• Frannie

    September 20th, 2012 at 2:22 PM

    We have this ideal in our head of what the perfect child is and looks like, and then when our child comes home and wants to pierce his nose or dye his hair black because all the cool kids are doing it, well that just throws a monkey wrench in the perfect family portrait!

    Over the years I have had my own ups and downs with my children, some big and some small, but I have always just kind of trued to roll with the punches. Many times it felt like the harder I pushed the more they would pull, so I began trying to just choose my battles a little more wisely.

  • terra

    September 20th, 2012 at 4:42 PM

    with me and most of my friends this attraction to the “bad kids” did not start until much later, more like late middle school and high school, and mostly for the shock value

  • sam

    September 20th, 2012 at 11:46 PM

    kids always seem to do the opposite of what’s told use expecting them to listen to you with their choice of friends..better approach would be to help them arrive at the right decision themselves..!

  • Ashleigh T

    September 21st, 2012 at 4:05 AM

    There have been many good kids gone bad simply by choosing the wrong crowd to hang out with. As a parent it is my job to stay on top of the kids that my kids are hanging out with and being influenced by, and ensuring that I have given them all the necessary things that they need to be able to make the right decisions about life when the time comes and I am not there to make those hard decisions for them.

  • Gregg

    September 21st, 2012 at 3:40 PM

    The “Brains” and high anxiety levels have always kind of gone together don’t you think?

  • DES

    September 22nd, 2012 at 5:16 AM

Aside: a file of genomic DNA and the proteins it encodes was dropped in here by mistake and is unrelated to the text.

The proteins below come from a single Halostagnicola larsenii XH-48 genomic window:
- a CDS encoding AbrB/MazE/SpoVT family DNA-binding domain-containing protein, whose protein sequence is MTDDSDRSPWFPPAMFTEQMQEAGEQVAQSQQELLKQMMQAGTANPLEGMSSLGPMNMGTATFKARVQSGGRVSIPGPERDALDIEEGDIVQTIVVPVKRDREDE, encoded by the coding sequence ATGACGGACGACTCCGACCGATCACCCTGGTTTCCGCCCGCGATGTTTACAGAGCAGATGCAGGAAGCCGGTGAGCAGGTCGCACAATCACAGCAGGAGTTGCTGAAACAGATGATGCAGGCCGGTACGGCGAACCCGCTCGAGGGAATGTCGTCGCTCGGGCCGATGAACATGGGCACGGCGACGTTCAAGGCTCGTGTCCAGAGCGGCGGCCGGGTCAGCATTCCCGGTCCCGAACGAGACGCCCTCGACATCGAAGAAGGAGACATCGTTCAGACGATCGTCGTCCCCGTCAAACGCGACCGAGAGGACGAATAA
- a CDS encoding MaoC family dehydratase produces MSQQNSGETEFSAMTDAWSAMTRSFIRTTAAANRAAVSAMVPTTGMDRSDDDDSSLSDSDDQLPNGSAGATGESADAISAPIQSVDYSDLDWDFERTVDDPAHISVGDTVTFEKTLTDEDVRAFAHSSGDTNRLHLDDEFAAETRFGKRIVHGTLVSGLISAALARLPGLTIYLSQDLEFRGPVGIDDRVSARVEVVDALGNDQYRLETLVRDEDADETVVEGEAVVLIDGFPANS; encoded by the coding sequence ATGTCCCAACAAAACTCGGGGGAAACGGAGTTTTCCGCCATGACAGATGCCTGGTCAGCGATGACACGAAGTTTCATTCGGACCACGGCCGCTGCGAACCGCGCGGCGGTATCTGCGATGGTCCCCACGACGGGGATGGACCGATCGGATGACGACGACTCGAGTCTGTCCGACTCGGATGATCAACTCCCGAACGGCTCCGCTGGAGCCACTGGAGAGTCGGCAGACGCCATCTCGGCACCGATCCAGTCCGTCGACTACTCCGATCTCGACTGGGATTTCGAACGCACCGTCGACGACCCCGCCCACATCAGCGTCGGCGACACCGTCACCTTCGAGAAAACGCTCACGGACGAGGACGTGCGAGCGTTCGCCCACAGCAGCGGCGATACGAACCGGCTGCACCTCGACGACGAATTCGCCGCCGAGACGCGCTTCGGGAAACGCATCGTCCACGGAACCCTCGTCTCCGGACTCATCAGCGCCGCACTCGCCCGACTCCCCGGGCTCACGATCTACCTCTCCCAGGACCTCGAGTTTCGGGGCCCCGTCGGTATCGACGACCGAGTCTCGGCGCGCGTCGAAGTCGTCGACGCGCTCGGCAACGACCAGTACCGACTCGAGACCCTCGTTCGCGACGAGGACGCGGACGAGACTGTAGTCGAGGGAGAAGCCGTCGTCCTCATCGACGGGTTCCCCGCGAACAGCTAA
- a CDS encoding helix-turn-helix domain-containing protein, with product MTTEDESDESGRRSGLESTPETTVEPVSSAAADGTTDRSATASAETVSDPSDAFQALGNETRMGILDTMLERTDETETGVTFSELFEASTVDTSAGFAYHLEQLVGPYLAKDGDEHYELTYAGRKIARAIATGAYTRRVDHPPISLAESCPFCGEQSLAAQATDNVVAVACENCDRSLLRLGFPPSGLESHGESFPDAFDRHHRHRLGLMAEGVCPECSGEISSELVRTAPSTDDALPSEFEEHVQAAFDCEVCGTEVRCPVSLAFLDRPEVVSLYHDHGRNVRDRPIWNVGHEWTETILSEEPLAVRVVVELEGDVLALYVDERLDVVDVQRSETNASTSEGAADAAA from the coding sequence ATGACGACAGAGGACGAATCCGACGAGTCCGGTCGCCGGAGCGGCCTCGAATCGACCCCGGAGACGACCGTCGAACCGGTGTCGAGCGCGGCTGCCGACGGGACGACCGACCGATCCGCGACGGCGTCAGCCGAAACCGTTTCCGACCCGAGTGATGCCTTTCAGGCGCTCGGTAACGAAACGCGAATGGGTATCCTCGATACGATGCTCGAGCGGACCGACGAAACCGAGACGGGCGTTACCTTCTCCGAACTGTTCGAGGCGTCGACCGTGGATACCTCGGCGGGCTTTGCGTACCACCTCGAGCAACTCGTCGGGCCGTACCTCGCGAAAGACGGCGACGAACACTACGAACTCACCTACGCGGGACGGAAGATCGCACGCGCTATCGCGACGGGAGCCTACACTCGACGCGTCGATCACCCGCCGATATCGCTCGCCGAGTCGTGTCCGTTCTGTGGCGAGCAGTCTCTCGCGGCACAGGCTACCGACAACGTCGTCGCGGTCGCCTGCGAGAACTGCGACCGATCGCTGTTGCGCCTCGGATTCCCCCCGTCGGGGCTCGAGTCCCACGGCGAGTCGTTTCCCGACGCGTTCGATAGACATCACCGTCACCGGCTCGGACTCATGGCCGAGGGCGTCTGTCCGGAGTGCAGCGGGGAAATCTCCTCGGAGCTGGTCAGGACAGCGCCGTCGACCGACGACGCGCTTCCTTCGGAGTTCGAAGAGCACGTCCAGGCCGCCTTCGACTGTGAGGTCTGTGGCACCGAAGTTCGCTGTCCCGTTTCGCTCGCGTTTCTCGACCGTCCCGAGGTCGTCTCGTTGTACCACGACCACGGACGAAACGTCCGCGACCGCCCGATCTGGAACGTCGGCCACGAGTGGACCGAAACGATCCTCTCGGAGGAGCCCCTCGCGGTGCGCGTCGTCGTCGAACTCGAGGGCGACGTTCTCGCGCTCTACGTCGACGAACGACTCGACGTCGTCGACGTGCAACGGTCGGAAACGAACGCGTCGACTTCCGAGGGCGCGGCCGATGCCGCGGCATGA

These non conventional peer groups are going to be the ones most likely to receive higher levels of discriminatory behavior from teachers and parents. The teachers like the kids who are predictable and don’t cause a fuss or behavior problem in class. Parents are the same. Maybe the kids in these groups that have been historically viewed as deviant and more apt to have behavioral problems are just looking for a way to express themselves in way that are new and creative. Yet they get punished for thinking a little outside the box.

  • Vincent.L

    September 22nd, 2012 at 9:49 AM

    I think those that flock to a group just because of their appeal are bound to go down anyway.If you do not really belong to a group,whether it is the geek group or the metal heads, and get into it just cause then that’s definitely not gonna work!

  • Immanuel

    September 22nd, 2012 at 11:49 PM

    Your friends and the company you have dictate who you are,generally.And it is especially true for youngsters who sometimes want to create an identity for themselves by being part of a particular group.So I would say yes,behavioral problems may increase in those that are friends with others who resist conformity.

  • Nancy Jones

    September 23rd, 2012 at 1:02 PM

    Any studious group will have certain unsaid rules and conformity.Those that cannot follow those end up in other groups, its as simple as that. So if a child is attracted to or is showing interest in any one particular group it is because he wants to be a part of that group,nothing else.

    Although I certainly believe parents have a huge role to play in making their children aware of everything related to all this,it finally comes down to the child and the environment at school because kids generally are prone to seeking out what is told to be out of bounds..

  • lee

    September 24th, 2012 at 4:14 AM

    I guess that overall I am less than overwhelmed by this study just because I think that all of us have recognized for many years just how influential our peer groups can be even when we are older. Children are heavily influenced by the kids that they hang out with and this has been true for, well pretty much for all time, right? I don’t know that so many of them make a conscious decision to hang with one group or another- generally I think that we fall in line with the kids that we end up feeling the most comfortable around.

  • Camille

    September 25th, 2012 at 5:50 AM

    If we as adults are always presching that at some point we have to own up to our own responsibilities and take responsibilities for our actions. then at what age do we beging teching our kids the same thing?
    I realize that we have all been influenced under peer pressure, but don’t you think that eventually we have to let our kids know that no matter what other people are doing that this is no excuse for them to behave badly too?
    There has to come a point in time where you atop pointing the finger of blame at other people and own up to your own involvement in the matter.